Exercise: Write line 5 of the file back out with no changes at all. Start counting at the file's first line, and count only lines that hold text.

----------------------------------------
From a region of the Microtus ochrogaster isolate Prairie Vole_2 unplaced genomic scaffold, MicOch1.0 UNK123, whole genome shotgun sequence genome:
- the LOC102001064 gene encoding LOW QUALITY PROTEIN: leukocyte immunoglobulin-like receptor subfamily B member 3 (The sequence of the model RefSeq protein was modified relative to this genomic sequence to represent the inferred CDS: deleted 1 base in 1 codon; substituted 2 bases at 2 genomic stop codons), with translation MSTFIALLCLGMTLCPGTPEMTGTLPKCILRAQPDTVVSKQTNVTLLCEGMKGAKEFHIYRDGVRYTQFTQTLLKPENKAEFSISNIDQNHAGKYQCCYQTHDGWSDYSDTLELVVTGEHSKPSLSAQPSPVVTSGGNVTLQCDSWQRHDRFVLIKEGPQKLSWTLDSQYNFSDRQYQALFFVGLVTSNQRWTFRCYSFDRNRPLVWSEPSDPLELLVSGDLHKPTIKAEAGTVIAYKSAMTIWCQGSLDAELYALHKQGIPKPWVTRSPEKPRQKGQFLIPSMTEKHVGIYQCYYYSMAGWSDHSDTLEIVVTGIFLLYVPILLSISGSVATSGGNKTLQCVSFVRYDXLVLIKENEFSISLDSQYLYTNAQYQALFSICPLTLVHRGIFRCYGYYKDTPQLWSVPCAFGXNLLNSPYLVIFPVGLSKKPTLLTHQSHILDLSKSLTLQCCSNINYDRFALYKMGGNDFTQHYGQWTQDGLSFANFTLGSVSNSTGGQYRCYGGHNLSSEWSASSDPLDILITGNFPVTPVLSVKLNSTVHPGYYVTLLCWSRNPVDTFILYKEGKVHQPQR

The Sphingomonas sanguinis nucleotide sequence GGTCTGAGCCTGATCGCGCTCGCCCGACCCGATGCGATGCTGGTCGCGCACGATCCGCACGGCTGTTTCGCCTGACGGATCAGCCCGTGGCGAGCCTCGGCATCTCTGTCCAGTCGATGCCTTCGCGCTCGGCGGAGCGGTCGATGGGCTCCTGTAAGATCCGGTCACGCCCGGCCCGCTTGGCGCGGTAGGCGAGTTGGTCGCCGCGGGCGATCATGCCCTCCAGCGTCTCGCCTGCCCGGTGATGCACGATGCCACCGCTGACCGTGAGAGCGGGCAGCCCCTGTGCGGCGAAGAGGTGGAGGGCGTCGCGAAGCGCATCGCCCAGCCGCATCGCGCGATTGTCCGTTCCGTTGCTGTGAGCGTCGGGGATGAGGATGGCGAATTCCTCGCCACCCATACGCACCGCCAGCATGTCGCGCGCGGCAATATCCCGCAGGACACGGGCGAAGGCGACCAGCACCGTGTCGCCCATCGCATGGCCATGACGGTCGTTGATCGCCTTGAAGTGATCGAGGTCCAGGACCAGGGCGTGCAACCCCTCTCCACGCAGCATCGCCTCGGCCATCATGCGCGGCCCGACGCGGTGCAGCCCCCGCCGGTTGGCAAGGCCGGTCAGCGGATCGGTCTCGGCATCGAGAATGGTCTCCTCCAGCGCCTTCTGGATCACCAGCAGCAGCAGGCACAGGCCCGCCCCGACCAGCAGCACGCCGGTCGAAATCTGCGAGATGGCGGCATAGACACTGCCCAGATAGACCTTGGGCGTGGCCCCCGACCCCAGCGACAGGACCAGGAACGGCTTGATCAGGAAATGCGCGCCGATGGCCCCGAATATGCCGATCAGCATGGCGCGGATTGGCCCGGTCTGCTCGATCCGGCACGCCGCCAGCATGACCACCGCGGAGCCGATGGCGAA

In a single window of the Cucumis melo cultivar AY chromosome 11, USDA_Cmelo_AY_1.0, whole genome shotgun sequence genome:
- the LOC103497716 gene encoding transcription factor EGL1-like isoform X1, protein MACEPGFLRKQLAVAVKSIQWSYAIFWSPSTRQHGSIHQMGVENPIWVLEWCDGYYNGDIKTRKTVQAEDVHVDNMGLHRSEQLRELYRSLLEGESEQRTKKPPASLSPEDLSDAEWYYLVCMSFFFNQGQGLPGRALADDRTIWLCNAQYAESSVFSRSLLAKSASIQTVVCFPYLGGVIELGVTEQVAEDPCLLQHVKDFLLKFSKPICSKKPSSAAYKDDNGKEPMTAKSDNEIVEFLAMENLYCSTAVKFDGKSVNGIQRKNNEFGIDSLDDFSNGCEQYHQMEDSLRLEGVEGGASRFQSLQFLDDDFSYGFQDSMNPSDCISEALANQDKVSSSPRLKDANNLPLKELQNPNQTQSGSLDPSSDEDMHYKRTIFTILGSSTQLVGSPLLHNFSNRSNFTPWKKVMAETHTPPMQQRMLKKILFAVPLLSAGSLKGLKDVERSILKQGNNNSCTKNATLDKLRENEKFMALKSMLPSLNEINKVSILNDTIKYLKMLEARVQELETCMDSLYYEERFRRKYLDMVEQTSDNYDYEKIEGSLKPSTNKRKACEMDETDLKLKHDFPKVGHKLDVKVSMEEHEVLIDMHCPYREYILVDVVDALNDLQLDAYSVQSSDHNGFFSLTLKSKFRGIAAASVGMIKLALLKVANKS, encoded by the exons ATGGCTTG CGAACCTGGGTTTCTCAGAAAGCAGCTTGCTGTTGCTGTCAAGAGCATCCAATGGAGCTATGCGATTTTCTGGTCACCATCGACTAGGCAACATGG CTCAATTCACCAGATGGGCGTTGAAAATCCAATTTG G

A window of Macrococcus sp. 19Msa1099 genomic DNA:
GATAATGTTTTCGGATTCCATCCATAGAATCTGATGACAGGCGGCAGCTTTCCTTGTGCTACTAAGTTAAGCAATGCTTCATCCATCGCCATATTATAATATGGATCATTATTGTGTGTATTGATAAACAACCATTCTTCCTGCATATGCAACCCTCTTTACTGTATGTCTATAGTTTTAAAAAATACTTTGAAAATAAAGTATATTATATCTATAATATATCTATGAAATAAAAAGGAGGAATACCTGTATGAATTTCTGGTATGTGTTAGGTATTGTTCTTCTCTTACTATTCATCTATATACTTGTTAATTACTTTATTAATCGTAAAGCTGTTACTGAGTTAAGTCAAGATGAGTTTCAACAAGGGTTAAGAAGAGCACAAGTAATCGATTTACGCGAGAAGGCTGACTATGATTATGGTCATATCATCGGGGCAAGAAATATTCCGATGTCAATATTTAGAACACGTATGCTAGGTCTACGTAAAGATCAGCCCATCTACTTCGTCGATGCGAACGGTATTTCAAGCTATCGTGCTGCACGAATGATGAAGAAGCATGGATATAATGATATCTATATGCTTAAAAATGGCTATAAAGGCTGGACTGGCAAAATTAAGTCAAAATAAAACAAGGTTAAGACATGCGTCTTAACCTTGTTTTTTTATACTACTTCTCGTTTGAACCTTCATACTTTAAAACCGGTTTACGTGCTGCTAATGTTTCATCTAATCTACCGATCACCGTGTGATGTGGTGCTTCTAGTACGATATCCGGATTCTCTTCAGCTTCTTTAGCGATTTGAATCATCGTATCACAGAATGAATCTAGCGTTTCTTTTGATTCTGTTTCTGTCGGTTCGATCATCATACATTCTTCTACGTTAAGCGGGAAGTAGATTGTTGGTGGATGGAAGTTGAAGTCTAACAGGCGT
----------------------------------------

- the LOC103497716 gene encoding transcription factor EGL1-like isoform X1, protein MACEPGFLRKQLAVAVKSIQWSYAIFWSPSTRQHGSIHQMGVENPIWVLEWCDGYYNGDIKTRKTVQAEDVHVDNMGLHRSEQLRELYRSLLEGESEQRTKKPPASLSPEDLSDAEWYYLVCMSFFFNQGQGLPGRALADDRTIWLCNAQYAESSVFSRSLLAKSASIQTVVCFPYLGGVIELGVTEQVAEDPCLLQHVKDFLLKFSKPICSKKPSSAAYKDDNGKEPMTAKSDNEIVEFLAMENLYCSTAVKFDGKSVNGIQRKNNEFGIDSLDDFSNGCEQYHQMEDSLRLEGVEGGASRFQSLQFLDDDFSYGFQDSMNPSDCISEALANQDKVSSSPRLKDANNLPLKELQNPNQTQSGSLDPSSDEDMHYKRTIFTILGSSTQLVGSPLLHNFSNRSNFTPWKKVMAETHTPPMQQRMLKKILFAVPLLSAGSLKGLKDVERSILKQGNNNSCTKNATLDKLRENEKFMALKSMLPSLNEINKVSILNDTIKYLKMLEARVQELETCMDSLYYEERFRRKYLDMVEQTSDNYDYEKIEGSLKPSTNKRKACEMDETDLKLKHDFPKVGHKLDVKVSMEEHEVLIDMHCPYREYILVDVVDALNDLQLDAYSVQSSDHNGFFSLTLKSKFRGIAAASVGMIKLALLKVANKS, encoded by the exons ATGGCTTG CGAACCTGGGTTTCTCAGAAAGCAGCTTGCTGTTGCTGTCAAGAGCATCCAATGGAGCTATGCGATTTTCTGGTCACCATCGACTAGGCAACATGG CTCAATTCACCAGATGGGCGTTGAAAATCCAATTTG G